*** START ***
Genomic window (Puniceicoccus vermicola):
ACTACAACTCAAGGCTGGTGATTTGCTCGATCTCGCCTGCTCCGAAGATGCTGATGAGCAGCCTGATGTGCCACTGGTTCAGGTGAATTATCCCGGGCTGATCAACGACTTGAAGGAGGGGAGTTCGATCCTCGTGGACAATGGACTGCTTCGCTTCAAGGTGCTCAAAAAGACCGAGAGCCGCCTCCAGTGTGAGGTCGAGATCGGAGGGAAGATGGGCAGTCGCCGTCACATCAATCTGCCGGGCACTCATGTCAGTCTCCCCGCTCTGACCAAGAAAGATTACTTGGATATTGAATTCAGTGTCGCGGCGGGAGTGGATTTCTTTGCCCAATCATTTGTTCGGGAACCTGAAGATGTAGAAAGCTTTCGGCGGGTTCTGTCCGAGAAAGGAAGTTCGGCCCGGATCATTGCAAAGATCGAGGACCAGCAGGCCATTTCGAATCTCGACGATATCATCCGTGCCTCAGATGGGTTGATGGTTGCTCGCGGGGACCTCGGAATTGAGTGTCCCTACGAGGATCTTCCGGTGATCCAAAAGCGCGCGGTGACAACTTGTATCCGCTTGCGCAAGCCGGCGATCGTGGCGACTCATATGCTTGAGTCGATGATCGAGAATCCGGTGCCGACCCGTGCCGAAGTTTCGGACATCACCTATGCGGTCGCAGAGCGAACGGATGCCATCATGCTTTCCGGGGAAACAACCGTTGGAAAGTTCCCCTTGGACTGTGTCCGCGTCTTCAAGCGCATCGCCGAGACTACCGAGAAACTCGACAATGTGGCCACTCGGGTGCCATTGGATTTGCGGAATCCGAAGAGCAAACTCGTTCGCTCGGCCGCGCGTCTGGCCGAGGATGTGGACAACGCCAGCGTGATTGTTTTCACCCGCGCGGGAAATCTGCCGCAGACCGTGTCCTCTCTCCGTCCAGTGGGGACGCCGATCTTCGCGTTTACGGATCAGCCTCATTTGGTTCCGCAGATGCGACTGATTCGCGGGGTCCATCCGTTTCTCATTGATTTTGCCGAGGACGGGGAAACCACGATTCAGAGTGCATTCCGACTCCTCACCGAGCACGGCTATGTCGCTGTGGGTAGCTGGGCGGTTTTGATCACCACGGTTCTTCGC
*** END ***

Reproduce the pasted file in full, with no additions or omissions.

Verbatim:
Genomic window (Puniceicoccus vermicola):
ACTACAACTCAAGGCTGGTGATTTGCTCGATCTCGCCTGCTCCGAAGATGCTGATGAGCAGCCTGATGTGCCACTGGTTCAGGTGAATTATCCCGGGCTGATCAACGACTTGAAGGAGGGGAGTTCGATCCTCGTGGACAATGGACTGCTTCGCTTCAAGGTGCTCAAAAAGACCGAGAGCCGCCTCCAGTGTGAGGTCGAGATCGGAGGGAAGATGGGCAGTCGCCGTCACATCAATCTGCCGGGCACTCATGTCAGTCTCCCCGCTCTGACCAAGAAAGATTACTTGGATATTGAATTCAGTGTCGCGGCGGGAGTGGATTTCTTTGCCCAATCATTTGTTCGGGAACCTGAAGATGTAGAAAGCTTTCGGCGGGTTCTGTCCGAGAAAGGAAGTTCGGCCCGGATCATTGCAAAGATCGAGGACCAGCAGGCCATTTCGAATCTCGACGATATCATCCGTGCCTCAGATGGGTTGATGGTTGCTCGCGGGGACCTCGGAATTGAGTGTCCCTACGAGGATCTTCCGGTGATCCAAAAGCGCGCGGTGACAACTTGTATCCGCTTGCGCAAGCCGGCGATCGTGGCGACTCATATGCTTGAGTCGATGATCGAGAATCCGGTGCCGACCCGTGCCGAAGTTTCGGACATCACCTATGCGGTCGCAGAGCGAACGGATGCCATCATGCTTTCCGGGGAAACAACCGTTGGAAAGTTCCCCTTGGACTGTGTCCGCGTCTTCAAGCGCATCGCCGAGACTACCGAGAAACTCGACAATGTGGCCACTCGGGTGCCATTGGATTTGCGGAATCCGAAGAGCAAACTCGTTCGCTCGGCCGCGCGTCTGGCCGAGGATGTGGACAACGCCAGCGTGATTGTTTTCACCCGCGCGGGAAATCTGCCGCAGACCGTGTCCTCTCTCCGTCCAGTGGGGACGCCGATCTTCGCGTTTACGGATCAGCCTCATTTGGTTCCGCAGATGCGACTGATTCGCGGGGTCCATCCGTTTCTCATTGATTTTGCCGAGGACGGGGAAACCACGATTCAGAGTGCATTCCGACTCCTCACCGAGCACGGCTATGTCGCTGTGGGTAGCTGGGCGGTTTTGATCACCACGGTTCTTCGC